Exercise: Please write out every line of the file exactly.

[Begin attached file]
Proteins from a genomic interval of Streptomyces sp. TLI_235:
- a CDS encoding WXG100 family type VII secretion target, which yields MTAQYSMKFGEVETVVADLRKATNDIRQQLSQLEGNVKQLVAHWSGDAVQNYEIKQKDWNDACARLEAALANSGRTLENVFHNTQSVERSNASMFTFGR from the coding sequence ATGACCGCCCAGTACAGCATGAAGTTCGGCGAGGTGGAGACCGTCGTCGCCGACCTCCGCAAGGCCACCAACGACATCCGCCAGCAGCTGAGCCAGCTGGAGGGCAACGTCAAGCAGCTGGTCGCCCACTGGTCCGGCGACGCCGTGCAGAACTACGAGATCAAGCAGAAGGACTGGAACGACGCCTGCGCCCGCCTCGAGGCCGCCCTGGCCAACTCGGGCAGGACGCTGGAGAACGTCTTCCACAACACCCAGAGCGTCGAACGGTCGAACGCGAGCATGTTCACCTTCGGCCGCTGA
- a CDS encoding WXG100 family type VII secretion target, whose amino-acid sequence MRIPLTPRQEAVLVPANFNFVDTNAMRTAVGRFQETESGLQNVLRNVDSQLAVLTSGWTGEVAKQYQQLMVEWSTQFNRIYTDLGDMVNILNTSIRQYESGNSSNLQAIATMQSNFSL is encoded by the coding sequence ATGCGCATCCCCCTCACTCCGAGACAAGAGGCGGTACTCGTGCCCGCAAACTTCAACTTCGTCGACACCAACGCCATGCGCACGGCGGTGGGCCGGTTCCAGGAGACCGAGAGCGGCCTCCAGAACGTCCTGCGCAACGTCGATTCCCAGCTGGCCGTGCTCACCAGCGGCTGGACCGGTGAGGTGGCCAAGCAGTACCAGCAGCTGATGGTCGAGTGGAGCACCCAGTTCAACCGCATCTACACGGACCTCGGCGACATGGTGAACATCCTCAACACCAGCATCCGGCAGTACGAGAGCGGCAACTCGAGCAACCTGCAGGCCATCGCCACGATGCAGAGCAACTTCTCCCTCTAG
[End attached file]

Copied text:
Proteins from a genomic interval of Streptomyces sp. TLI_235:
- a CDS encoding WXG100 family type VII secretion target, which yields MTAQYSMKFGEVETVVADLRKATNDIRQQLSQLEGNVKQLVAHWSGDAVQNYEIKQKDWNDACARLEAALANSGRTLENVFHNTQSVERSNASMFTFGR from the coding sequence ATGACCGCCCAGTACAGCATGAAGTTCGGCGAGGTGGAGACCGTCGTCGCCGACCTCCGCAAGGCCACCAACGACATCCGCCAGCAGCTGAGCCAGCTGGAGGGCAACGTCAAGCAGCTGGTCGCCCACTGGTCCGGCGACGCCGTGCAGAACTACGAGATCAAGCAGAAGGACTGGAACGACGCCTGCGCCCGCCTCGAGGCCGCCCTGGCCAACTCGGGCAGGACGCTGGAGAACGTCTTCCACAACACCCAGAGCGTCGAACGGTCGAACGCGAGCATGTTCACCTTCGGCCGCTGA
- a CDS encoding WXG100 family type VII secretion target, whose amino-acid sequence MRIPLTPRQEAVLVPANFNFVDTNAMRTAVGRFQETESGLQNVLRNVDSQLAVLTSGWTGEVAKQYQQLMVEWSTQFNRIYTDLGDMVNILNTSIRQYESGNSSNLQAIATMQSNFSL is encoded by the coding sequence ATGCGCATCCCCCTCACTCCGAGACAAGAGGCGGTACTCGTGCCCGCAAACTTCAACTTCGTCGACACCAACGCCATGCGCACGGCGGTGGGCCGGTTCCAGGAGACCGAGAGCGGCCTCCAGAACGTCCTGCGCAACGTCGATTCCCAGCTGGCCGTGCTCACCAGCGGCTGGACCGGTGAGGTGGCCAAGCAGTACCAGCAGCTGATGGTCGAGTGGAGCACCCAGTTCAACCGCATCTACACGGACCTCGGCGACATGGTGAACATCCTCAACACCAGCATCCGGCAGTACGAGAGCGGCAACTCGAGCAACCTGCAGGCCATCGCCACGATGCAGAGCAACTTCTCCCTCTAG